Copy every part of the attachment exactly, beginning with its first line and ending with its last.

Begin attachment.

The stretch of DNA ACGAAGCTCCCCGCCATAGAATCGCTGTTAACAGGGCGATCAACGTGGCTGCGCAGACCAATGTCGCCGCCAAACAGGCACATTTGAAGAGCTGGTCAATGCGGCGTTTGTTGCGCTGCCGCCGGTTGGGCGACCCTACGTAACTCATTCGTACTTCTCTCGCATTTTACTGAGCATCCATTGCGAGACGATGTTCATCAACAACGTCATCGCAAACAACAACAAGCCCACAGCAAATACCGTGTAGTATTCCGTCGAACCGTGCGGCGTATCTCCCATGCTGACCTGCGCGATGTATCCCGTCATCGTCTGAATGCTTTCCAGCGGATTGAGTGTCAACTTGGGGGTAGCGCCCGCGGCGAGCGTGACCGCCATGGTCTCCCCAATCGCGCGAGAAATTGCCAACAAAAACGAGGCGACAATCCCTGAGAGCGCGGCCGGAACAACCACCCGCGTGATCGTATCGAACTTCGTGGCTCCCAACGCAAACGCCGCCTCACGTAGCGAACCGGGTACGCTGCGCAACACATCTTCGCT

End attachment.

The stretch of DNA ACGAAGCTCCCCGCCATAGAATCGCTGTTAACAGGGCGATCAACGTGGCTGCGCAGACCAATGTCGCCGCCAAACAGGCACATTTGAAGAGCTGGTCAATGCGGCGTTTGTTGCGCTGCCGCCGGTTGGGCGACCCTACGTAACTCATTCGTACTTCTCTCGCATTTTACTGAGCATCCATTGCGAGACGATGTTCATCAACAACGTCATCGCAAACAACAACAAGCCCACAGCAAATACCGTGTAGTATTCCGTCGAACCGTGCGGCGTATCTCCCATGCTGACCTGCGCGATGTATCCCGTCATCGTCTGAATGCTTTCCAGCGGATTGAGTGTCAACTTGGGGGTAGCGCCCGCGGCGAGCGTGACCGCCATGGTCTCCCCAATCGCGCGAGAAATTGCCAACAAAAACGAGGCGACAATCCCTGAGAGCGCGGCCGGAACAACCACCCGCGTGATCGTATCGAACTTCGTGGCTCCCAACGCAAACGCCGCCTCACGTAGCGAACCGGGTACGCTGCGCAACACATCTTCGCT